Legacies: A History Journal for Dallas and North Central Texas, Volume 22, Number 2, Fall 2010 Page: 8
This periodical is part of the collection entitled: Legacies: a History Journal for Dallas and North Central Texas and was provided to The Portal to Texas History by the Dallas Historical Society.
The following text was automatically extracted from the image on this page using optical character recognition software:
Sarah H. Cockrell
reports indicated he was suspected of speculating
in cotton and branded a "traitor and deserter on
[the] field of battle." Guess's story, however, w,,as
more dramatic. He told Cockrell he had been
surrounded by twelve men while dismounted,
holding onto his horse's bridle, and helping a
wounded man on a road. Several of his captors
tried to shoot him, he said, but their guns mis-
fired. Guess blamed Colonel Speight, his com-
mander who had him arrested, for his predica-
ment and wrote angrily,"Be assured he shall not
be forgotten. No," he added, "I owe him too
much to be so very forgetful of his great favor.'""'
Taken to New Orleans, Guess began to
work immediately and tirelessly for his own
exchange; he wanted to clear his name. His
prison addresses indicate his incarceration may
not have been too harsh. He was first confined at
54 Baroone Street but, promising his Federal
captors not to escape, he was later moved to 21
Rampart Street. He asked to be swapped for
either one of two Union colonels who, while
dealing in contraband cotton, had been captured
by the Confederates; his request was denied.'
Both the Federals and the Confederates had
abandoned exchanging prisoners by names but
had pretty much left prisoner exchange up to
local commanderss" Guess was granted limited
parole: once for five days and once for ten days,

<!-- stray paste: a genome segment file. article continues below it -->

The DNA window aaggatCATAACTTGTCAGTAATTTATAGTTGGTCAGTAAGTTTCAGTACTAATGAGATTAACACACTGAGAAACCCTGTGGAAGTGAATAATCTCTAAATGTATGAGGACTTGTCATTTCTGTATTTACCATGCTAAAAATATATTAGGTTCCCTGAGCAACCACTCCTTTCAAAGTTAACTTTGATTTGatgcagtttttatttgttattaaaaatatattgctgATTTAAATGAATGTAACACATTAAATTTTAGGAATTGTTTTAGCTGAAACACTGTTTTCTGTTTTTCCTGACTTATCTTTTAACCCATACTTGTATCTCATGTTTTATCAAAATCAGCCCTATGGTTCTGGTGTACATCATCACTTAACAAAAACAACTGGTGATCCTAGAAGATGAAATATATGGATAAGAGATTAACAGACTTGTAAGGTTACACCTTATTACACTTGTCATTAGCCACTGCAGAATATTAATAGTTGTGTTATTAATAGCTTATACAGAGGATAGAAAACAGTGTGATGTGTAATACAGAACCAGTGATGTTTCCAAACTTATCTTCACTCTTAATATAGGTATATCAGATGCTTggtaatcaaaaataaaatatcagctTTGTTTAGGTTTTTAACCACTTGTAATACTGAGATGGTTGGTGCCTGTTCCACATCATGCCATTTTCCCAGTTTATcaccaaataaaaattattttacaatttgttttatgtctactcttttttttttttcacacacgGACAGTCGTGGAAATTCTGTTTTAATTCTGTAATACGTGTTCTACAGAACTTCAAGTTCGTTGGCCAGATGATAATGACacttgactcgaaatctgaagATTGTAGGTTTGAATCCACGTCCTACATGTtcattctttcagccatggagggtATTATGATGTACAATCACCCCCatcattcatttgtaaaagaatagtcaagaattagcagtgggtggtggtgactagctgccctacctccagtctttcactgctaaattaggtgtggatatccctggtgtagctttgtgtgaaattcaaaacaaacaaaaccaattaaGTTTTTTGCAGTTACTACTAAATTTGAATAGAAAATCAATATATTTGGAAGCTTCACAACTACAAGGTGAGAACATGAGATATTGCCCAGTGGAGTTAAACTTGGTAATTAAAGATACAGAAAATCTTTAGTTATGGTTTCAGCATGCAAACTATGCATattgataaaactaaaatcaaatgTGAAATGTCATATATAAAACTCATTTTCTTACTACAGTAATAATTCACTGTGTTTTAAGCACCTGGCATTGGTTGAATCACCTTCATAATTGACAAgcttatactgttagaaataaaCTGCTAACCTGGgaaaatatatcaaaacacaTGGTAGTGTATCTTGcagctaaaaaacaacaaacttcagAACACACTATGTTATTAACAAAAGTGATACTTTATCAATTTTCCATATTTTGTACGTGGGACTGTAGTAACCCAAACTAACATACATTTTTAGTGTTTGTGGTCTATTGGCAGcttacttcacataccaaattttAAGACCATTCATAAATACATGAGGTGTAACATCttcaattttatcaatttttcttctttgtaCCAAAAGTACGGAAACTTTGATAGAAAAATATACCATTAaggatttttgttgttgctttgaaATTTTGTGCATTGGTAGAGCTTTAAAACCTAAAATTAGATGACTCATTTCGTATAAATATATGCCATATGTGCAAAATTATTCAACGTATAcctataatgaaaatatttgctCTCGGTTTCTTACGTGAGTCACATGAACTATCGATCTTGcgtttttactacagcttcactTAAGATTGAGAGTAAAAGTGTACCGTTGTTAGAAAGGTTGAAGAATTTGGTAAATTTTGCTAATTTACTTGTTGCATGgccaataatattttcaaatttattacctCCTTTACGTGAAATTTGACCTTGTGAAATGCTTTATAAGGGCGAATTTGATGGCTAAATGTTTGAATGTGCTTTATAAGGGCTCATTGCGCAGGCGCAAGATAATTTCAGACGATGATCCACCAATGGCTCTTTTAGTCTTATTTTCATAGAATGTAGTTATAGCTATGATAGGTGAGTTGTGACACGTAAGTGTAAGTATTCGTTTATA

from 9 A.M. until 3 P.M. After several months of
8 LEACIELS Fl I 2010
frustrating negotiations between Guess and his
Union captors. it was agreed late in 1863 by
Major General Edward Richard Sprigg Canby,
commanding the Military District of Western
Mississippi, that he was to be sent north to
Morganza and passed through the lines.
Certainly, Guess's spirits soared, but only
momentarily. As prisoner lists were exchanged,
the Confederate military authority in western
Louisiana, labeling Guess "a traitor and deserter
on the field of battle," refused to accept him.
Guess, indeed, had a very busy 1864. He
worked to effect his own parole, argued for a
hearing to neutralize the charges against him to
clear his name, carried on an absentee romance
with Sarah Horton Cockrell, and apparently, all
the time carried on a business of dealing in cot-
ton and slaves. While he remained a prisoner of
war, it seems he was fi-ree as a non-combatant, on
a "Parole of Honor," that is, promising not to
escape, and spent most of his time in Louisiana,
either in Alexandria or Shreveport. He did
attend a court of inquiry at Harrisonburg,
Louisiana, the site of Fort Beauregard, sometime
in January or February 1864, but there are no
details as to its nature.-
Guess w-as a prisoner of war, carried on both
the Federal and Confederate rolls as such. He
remained in Confederate territory, mostly at
Alexandria, but he also must have had Federal
military approval. It appears that neither side
wanted him. Later he told a Union officer he
had been "disgraced, condemned, & punished"
by his own government and, still later, blamed
Major General John George Walker,
Commanding Officer of the District of Texas,
New Mexico, and Arizona, for conducting a
prejudiced investigation which found against
His correspondence with Sarah Horton
Cockrell was telling and, at times, extremely inti-
mate. Educated, Guess could express his
thoughts and emotions very well. In June 1864,
in Alexandria, he had an accident that left him
with broken ribs and probably a pierced lung.
His lung infected, fever followed, and his recu-
peration was tough and long.While recuperating
he became depressed. He -was scheduled to
return to Federally occupied New Orleans, a trip
Guess feared:"And I dread it, oh! How I so dread
it," he wrote. He confessed to Cockrell he -was
"low spirited," and haunted about death. He
dreamed, he said, of his dead wife and child,
Here’s what’s next.
This issue can be searched. Note: Results may vary based on the legibility of text within the document.
Tools / Downloads
Get a copy of this page or view the extracted text.
Citing and Sharing
Basic information for referencing this web page. We also provide extended guidance on usage rights, references, copying or embedding.
Reference the current page of this Periodical.
Dallas Historical Society. Legacies: A History Journal for Dallas and North Central Texas, Volume 22, Number 2, Fall 2010, periodical, 2010; Dallas, Texas. (https://texashistory.unt.edu/ark:/67531/metapth146050/m1/10/: accessed July 20, 2019), University of North Texas Libraries, The Portal to Texas History, https://texashistory.unt.edu; crediting Dallas Historical Society.